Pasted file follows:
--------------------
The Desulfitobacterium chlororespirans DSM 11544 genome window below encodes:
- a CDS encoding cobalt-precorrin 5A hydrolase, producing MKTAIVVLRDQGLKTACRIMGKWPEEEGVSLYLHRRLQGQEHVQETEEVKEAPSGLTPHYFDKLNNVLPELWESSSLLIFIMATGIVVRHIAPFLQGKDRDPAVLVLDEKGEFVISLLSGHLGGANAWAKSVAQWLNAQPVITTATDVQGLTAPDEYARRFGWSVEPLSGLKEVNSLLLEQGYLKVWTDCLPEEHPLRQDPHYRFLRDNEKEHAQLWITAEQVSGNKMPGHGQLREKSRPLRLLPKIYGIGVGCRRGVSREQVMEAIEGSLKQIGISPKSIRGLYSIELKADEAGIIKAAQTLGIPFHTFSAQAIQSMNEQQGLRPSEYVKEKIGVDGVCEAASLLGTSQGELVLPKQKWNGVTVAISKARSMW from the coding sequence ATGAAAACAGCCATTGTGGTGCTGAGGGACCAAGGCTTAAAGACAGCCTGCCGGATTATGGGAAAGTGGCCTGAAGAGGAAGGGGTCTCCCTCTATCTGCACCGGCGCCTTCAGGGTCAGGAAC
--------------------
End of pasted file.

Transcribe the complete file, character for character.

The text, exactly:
The Desulfitobacterium chlororespirans DSM 11544 genome window below encodes:
- a CDS encoding cobalt-precorrin 5A hydrolase, producing MKTAIVVLRDQGLKTACRIMGKWPEEEGVSLYLHRRLQGQEHVQETEEVKEAPSGLTPHYFDKLNNVLPELWESSSLLIFIMATGIVVRHIAPFLQGKDRDPAVLVLDEKGEFVISLLSGHLGGANAWAKSVAQWLNAQPVITTATDVQGLTAPDEYARRFGWSVEPLSGLKEVNSLLLEQGYLKVWTDCLPEEHPLRQDPHYRFLRDNEKEHAQLWITAEQVSGNKMPGHGQLREKSRPLRLLPKIYGIGVGCRRGVSREQVMEAIEGSLKQIGISPKSIRGLYSIELKADEAGIIKAAQTLGIPFHTFSAQAIQSMNEQQGLRPSEYVKEKIGVDGVCEAASLLGTSQGELVLPKQKWNGVTVAISKARSMW from the coding sequence ATGAAAACAGCCATTGTGGTGCTGAGGGACCAAGGCTTAAAGACAGCCTGCCGGATTATGGGAAAGTGGCCTGAAGAGGAAGGGGTCTCCCTCTATCTGCACCGGCGCCTTCAGGGTCAGGAAC